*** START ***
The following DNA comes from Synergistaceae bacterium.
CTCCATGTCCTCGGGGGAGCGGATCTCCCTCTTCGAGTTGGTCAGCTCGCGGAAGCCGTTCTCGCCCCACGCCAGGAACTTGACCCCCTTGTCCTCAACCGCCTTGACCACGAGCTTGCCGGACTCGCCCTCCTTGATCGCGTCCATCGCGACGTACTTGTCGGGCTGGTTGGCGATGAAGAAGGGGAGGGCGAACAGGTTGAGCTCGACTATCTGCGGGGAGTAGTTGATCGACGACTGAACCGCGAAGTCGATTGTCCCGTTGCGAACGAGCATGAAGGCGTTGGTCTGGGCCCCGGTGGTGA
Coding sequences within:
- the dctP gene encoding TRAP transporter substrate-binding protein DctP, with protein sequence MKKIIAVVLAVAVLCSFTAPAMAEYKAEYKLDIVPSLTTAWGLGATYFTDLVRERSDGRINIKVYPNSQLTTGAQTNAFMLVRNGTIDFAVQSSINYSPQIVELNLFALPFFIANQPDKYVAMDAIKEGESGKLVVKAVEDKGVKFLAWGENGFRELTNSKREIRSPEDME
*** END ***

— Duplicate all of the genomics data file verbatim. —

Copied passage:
The following DNA comes from Synergistaceae bacterium.
CTCCATGTCCTCGGGGGAGCGGATCTCCCTCTTCGAGTTGGTCAGCTCGCGGAAGCCGTTCTCGCCCCACGCCAGGAACTTGACCCCCTTGTCCTCAACCGCCTTGACCACGAGCTTGCCGGACTCGCCCTCCTTGATCGCGTCCATCGCGACGTACTTGTCGGGCTGGTTGGCGATGAAGAAGGGGAGGGCGAACAGGTTGAGCTCGACTATCTGCGGGGAGTAGTTGATCGACGACTGAACCGCGAAGTCGATTGTCCCGTTGCGAACGAGCATGAAGGCGTTGGTCTGGGCCCCGGTGGTGA
Coding sequences within:
- the dctP gene encoding TRAP transporter substrate-binding protein DctP, with protein sequence MKKIIAVVLAVAVLCSFTAPAMAEYKAEYKLDIVPSLTTAWGLGATYFTDLVRERSDGRINIKVYPNSQLTTGAQTNAFMLVRNGTIDFAVQSSINYSPQIVELNLFALPFFIANQPDKYVAMDAIKEGESGKLVVKAVEDKGVKFLAWGENGFRELTNSKREIRSPEDME